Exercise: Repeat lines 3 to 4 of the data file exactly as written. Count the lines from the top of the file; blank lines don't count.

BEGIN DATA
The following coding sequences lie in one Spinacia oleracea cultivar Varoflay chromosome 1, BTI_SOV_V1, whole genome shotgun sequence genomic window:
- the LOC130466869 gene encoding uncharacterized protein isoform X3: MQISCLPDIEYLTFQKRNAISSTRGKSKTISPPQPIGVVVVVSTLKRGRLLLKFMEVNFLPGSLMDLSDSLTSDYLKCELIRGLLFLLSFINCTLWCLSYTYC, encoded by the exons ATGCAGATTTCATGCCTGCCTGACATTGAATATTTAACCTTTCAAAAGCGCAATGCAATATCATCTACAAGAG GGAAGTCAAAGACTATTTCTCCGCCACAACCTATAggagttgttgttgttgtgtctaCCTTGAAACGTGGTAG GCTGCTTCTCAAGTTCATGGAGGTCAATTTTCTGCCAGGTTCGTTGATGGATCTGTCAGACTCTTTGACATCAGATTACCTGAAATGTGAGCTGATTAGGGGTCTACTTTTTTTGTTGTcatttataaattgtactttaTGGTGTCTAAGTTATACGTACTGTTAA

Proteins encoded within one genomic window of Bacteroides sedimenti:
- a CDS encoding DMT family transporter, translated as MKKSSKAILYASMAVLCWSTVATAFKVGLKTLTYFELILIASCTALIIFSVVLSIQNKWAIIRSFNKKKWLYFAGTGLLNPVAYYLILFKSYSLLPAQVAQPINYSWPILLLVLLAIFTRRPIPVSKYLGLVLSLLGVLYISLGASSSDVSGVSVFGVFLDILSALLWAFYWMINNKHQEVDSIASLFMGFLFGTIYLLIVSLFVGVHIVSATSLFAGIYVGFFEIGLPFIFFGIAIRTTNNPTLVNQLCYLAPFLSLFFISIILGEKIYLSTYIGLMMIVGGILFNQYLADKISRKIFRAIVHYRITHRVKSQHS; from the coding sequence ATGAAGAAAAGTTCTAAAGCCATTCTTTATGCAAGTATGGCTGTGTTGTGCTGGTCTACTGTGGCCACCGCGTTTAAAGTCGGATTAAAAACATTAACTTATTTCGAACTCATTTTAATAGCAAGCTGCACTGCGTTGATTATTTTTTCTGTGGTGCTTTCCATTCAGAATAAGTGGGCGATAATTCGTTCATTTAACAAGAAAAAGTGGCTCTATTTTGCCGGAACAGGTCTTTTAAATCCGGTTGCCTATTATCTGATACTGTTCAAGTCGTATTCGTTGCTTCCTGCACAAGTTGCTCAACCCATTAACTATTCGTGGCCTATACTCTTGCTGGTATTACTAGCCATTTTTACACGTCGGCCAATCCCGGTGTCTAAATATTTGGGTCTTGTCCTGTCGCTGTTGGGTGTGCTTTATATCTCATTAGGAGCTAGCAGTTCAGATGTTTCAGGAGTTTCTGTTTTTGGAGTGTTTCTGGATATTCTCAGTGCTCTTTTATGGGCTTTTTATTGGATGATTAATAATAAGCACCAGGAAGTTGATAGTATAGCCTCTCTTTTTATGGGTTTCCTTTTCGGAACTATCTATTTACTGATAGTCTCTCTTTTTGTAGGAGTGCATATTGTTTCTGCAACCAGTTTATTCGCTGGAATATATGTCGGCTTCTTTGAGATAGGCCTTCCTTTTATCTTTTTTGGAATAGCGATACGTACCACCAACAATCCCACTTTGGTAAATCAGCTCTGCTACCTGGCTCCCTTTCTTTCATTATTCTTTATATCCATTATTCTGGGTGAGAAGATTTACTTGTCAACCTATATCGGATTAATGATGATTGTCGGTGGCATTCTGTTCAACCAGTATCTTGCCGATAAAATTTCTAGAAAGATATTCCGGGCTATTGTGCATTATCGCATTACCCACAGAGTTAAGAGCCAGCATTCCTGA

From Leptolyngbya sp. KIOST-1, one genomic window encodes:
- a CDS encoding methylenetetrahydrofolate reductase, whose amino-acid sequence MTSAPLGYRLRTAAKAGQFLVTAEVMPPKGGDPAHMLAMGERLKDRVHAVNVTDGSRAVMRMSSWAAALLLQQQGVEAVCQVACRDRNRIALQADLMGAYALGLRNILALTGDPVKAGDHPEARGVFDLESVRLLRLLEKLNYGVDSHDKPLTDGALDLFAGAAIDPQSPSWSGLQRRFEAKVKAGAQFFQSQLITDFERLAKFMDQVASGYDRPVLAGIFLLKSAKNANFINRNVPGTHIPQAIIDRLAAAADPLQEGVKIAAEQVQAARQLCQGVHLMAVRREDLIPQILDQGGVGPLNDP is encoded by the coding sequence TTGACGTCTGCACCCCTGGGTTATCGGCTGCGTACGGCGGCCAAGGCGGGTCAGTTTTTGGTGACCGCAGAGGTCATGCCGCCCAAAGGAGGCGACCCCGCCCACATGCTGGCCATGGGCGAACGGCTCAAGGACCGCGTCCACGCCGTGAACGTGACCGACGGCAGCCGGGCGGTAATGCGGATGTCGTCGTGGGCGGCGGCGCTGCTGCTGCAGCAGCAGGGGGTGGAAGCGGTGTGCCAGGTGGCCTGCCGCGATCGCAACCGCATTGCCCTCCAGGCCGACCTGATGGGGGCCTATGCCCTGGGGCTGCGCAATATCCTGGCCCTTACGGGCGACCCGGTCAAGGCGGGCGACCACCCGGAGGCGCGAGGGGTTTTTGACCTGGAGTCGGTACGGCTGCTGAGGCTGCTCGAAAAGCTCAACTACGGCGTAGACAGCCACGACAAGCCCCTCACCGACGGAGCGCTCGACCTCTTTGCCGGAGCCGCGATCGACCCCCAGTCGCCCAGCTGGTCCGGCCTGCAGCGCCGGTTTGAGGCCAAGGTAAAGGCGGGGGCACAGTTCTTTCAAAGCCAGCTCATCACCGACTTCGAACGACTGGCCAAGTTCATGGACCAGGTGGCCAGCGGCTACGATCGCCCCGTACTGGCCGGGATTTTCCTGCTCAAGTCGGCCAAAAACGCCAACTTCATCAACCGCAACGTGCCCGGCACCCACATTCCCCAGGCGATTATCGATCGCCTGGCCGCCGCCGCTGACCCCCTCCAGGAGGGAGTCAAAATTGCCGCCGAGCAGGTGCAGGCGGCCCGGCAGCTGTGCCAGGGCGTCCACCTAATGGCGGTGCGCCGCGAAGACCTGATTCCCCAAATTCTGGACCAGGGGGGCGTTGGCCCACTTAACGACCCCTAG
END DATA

Proteins encoded within one genomic window of Bacteroides sedimenti:
- a CDS encoding DMT family transporter, translated as MKKSSKAILYASMAVLCWSTVATAFKVGLKTLTYFELILIASCTALIIFSVVLSIQNKWAIIRSFNKKKWLYFAGTGLLNPVAYYLILFKSYSLLPAQVAQPINYSWPILLLVLLAIFTRRPIPVSKYLGLVLSLLGVLYISLGASSSDVSGVSVFGVFLDILSALLWAFYWMINNKHQEVDSIASLFMGFLFGTIYLLIVSLFVGVHIVSATSLFAGIYVGFFEIGLPFIFFGIAIRTTNNPTLVNQLCYLAPFLSLFFISIILGEKIYLSTYIGLMMIVGGILFNQYLADKISRKIFRAIVHYRITHRVKSQHS; from the coding sequence ATGAAGAAAAGTTCTAAAGCCATTCTTTATGCAAGTATGGCTGTGTTGTGCTGGTCTACTGTGGCCACCGCGTTTAAAGTCGGATTAAAAACATTAACTTATTTCGAACTCATTTTAATAGCAAGCTGCACTGCGTTGATTATTTTTTCTGTGGTGCTTTCCATTCAGAATAAGTGGGCGATAATTCGTTCATTTAACAAGAAAAAGTGGCTCTATTTTGCCGGAACAGGTCTTTTAAATCCGGTTGCCTATTATCTGATACTGTTCAAGTCGTATTCGTTGCTTCCTGCACAAGTTGCTCAACCCATTAACTATTCGTGGCCTATACTCTTGCTGGTATTACTAGCCATTTTTACACGTCGGCCAATCCCGGTGTCTAAATATTTGGGTCTTGTCCTGTCGCTGTTGGGTGTGCTTTATATCTCATTAGGAGCTAGCAGTTCAGATGTTTCAGGAGTTTCTGTTTTTGGAGTGTTTCTGGATATTCTCAGTGCTCTTTTATGGGCTTTTTATTGGATGATTAATAATAAGCACCAGGAAGTTGATAGTATAGCCTCTCTTTTTATGGGTTTCCTTTTCGGAACTATCTATTTACTGATAGTCTCTCTTTTTGTAGGAGTGCATATTGTTTCTGCAACCAGTTTATTCGCTGGAATATATGTCGGCTTCTTTGAGATAGGCCTTCCTTTTATCTTTTTTGGAATAGCGATACGTACCACCAACAATCCCACTTTGGTAAATCAGCTCTGCTACCTGGCTCCCTTTCTTTCATTATTCTTTATATCCATTATTCTGGGTGAGAAGATTTACTTGTCAACCTATATCGGATTAATGATGATTGTCGGTGGCATTCTGTTCAACCAGTATCTTGCCGATAAAATTTCTAGAAAGATATTCCGGGCTATTGTGCATTATCGCATTACCCACAGAGTTAAGAGCCAGCATTCCTGA